With the declaration of a permanent ceasefire by "Basque Homeland and Freedom" (Euskadi Ta Askatasuna, ETA) on the 22nd of March to begin on the 24th of March of this year, a new dawn breaks in Basque history and Basque politics. There may be those who doubt this peace but I remain hopeful that the Basques will be able to reconcile their internal differences and begin this journey anew. The Spanish Prime Minister Jose Luis Rodriguez Zapatero has agreed to begin talks on the Basque ceasefire beginning this summer 2006 and many in the Basque region are expectant of the promise of change after forty years of conflict. To date, progress on the peace talks has been slow without any discernable results and with many expressed frustrations of waiting Basques for the peace process to begin in earnest.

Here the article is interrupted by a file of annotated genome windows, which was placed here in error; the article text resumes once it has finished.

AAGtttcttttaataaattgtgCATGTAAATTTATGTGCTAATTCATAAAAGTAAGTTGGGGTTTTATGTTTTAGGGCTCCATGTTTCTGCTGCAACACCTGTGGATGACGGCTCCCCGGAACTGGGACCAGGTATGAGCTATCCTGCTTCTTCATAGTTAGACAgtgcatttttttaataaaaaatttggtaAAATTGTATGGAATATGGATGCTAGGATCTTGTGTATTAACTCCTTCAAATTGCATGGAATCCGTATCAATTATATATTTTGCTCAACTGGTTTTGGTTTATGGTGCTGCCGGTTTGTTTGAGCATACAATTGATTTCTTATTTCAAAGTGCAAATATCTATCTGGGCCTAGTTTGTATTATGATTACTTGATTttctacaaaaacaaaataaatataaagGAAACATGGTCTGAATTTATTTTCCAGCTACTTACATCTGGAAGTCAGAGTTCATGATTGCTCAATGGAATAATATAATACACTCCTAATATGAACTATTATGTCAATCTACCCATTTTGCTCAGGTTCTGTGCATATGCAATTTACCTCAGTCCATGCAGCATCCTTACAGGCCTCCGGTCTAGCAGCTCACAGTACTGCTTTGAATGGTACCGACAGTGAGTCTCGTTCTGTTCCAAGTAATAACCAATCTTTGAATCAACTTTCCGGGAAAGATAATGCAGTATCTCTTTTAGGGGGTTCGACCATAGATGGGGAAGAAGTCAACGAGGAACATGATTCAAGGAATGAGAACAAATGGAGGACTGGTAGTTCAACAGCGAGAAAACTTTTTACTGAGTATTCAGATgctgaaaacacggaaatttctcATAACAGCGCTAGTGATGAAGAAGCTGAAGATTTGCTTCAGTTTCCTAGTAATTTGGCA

Author Bio(s)

J. P. Linstroth obtained his D.Phil. in Social Anthropology from the University of Oxford, United Kingdom. He is presently Assistant Professor of Conflict Resolution and Anthropology at Nova Southeastern University, and a co-recipient of the President’s Faculty Research and Development Grant at NSU and an Alexander von Humboldt Foundation Grant for a collaborative study on ethnicity and identity among migrant groups in conjunction with the Georg-August University of Goettingen, Germany. Much of his work has concentrated on understanding gender, history, nationalism, and violent struggle in the Spanish-Basque region. In 2005 he was invited by Basque Peace Foundation, “Gernika Remembered” (Gernika Gogoratuz), to present a paper on the Basque conflict. His trip to Gernika, Spain was also co-sponsored by the Basque Government. He has been recently invited and sponsored by the Department of Justice of the Basque Government to give a talk in November, 2006 at the “2nd International Conference of Human Rights” in Bilbao, Spain. He can be contacted at linstrot@nova.edu.


Basque, peacebuilding, reflection

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